Federal Reserve officials are anticipating a jobless rate of 9.8 percent to 10.1 percent this year, according to the central bank’s latest economic forecast. In an interview last month, President Barack Obama also said the jobless rate would exceed 10 percent before turning for the better.
In addition, the rolls of the long-term unemployed are growing, with 29 percent of the jobless out of work for more than 26 weeks, the most since records began in 1948. A broader measure of underemployment that includes those who want full- time positions but work part-time has almost doubled over the past two years, to 16.5 percent.
Consumer spending is forecast to rise 1.5 percent in the fourth quarter and 1.7 percent for all of 2010, according to a July Bloomberg survey of more than 50 economists. The average quarterly increase from 1997 through 2007 was 3.5 percent.
The U.S. consumer “clearly is not going to be the consumption animal that he was for the last 10 or 20 years,” Joshua Shapiro, chief U.S. economist at MFR Inc. in New York, said in a July 6 interview with Bloomberg radio.
Retailers such as San Francisco-based Gap Inc., operator of the Old Navy and Banana Republic chains, and Abercrombie & Fitch Co., a teen-clothing franchise based in New Albany, Ohio, are feeling the pinch. Both reported June sales declines steeper than analysts estimated.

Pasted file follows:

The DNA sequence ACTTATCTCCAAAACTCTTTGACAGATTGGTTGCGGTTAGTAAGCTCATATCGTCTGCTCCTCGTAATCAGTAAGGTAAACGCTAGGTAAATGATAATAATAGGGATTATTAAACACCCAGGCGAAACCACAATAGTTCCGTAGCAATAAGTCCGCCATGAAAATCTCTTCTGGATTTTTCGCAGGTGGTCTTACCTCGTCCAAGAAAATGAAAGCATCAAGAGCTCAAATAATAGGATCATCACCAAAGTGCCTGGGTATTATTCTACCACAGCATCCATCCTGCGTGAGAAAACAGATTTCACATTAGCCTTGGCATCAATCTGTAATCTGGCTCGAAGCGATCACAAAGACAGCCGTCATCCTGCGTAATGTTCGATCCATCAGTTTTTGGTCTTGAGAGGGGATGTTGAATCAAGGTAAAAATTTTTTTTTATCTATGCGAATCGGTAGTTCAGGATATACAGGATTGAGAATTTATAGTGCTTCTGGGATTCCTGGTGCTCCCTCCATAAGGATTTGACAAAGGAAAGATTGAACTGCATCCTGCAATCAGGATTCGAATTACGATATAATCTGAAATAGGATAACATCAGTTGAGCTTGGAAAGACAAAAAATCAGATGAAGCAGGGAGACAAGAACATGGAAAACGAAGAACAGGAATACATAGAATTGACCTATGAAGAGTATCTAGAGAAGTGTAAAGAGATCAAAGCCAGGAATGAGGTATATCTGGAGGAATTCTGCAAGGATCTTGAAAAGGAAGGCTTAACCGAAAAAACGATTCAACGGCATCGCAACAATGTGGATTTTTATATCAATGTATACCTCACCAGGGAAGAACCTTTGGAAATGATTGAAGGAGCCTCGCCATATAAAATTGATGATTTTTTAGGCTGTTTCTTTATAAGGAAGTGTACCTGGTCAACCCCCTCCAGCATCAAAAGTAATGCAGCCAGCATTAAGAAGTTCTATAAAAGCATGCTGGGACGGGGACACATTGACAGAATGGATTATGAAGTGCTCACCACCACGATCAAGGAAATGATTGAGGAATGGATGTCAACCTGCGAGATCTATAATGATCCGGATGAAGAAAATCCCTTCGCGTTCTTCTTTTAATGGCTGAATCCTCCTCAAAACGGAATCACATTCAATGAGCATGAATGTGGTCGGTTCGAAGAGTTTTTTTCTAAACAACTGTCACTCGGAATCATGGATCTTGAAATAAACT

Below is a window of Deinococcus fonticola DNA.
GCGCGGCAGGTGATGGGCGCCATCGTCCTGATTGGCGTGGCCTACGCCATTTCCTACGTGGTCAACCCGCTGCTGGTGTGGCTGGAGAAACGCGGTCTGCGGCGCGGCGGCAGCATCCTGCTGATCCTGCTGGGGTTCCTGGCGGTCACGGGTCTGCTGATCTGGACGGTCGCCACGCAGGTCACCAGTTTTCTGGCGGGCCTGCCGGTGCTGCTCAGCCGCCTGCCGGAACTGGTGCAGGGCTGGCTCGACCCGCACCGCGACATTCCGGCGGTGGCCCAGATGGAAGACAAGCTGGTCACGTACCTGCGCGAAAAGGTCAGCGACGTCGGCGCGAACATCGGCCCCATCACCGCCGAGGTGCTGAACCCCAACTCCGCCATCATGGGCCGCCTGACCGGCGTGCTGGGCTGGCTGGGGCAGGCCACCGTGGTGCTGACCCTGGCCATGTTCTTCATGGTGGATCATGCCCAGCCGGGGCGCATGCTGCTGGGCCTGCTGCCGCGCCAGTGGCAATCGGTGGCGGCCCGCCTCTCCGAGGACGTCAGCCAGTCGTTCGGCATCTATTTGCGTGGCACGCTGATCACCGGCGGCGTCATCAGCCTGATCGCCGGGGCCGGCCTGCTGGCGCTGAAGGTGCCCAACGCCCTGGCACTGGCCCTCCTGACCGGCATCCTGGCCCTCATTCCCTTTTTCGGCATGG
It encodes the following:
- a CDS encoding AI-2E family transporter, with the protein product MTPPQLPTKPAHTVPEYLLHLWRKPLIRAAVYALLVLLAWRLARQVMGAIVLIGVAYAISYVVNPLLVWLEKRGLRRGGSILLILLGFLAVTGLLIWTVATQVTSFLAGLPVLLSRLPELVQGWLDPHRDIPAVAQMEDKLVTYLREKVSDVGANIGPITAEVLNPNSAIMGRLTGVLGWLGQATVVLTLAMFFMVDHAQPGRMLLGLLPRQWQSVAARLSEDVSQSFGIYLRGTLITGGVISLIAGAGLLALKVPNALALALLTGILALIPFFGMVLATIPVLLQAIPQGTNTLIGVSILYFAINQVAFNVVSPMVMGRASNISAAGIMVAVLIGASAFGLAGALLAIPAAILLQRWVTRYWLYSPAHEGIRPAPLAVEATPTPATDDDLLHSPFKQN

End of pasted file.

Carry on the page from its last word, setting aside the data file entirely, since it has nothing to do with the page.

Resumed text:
Airlines including Fort Worth, Texas-based AMR Corp., parent of American Airlines, are suffering as business travel declined. The world’s second-largest carrier’s traffic, measured in miles flown by paying passengers, fell 8.2 percent for the quarter, as American and other airlines discounted fares to fill planes. American filled 81.8 percent of its available seats in the second quarter, down from 82.5 percent a year earlier.
Credit, which consumers often turn to during recessions, remains difficult to obtain for many Americans.
About 50 percent of domestic banks tightened credit standards on prime mortgages in the first months of 2009, up from 45 percent in January, according to a survey of bank loan officers conducted by the Federal Reserve in April.
“Although financial market conditions had improved, credit was still quite tight in many sectors,” the central bank said in minutes of the Federal Open Market Committee’s June 23-24 meeting, released earlier this week.
What this means, Clarida said, is that “you’re not going to get the bang per buck that some of the stimulus proponents hoped for.”
To contact the reporters on this story: Matthew Benjamin in Washington at Mbenjamin2@bloomberg.netAlison Sider in Washington email@example.com Bloomberg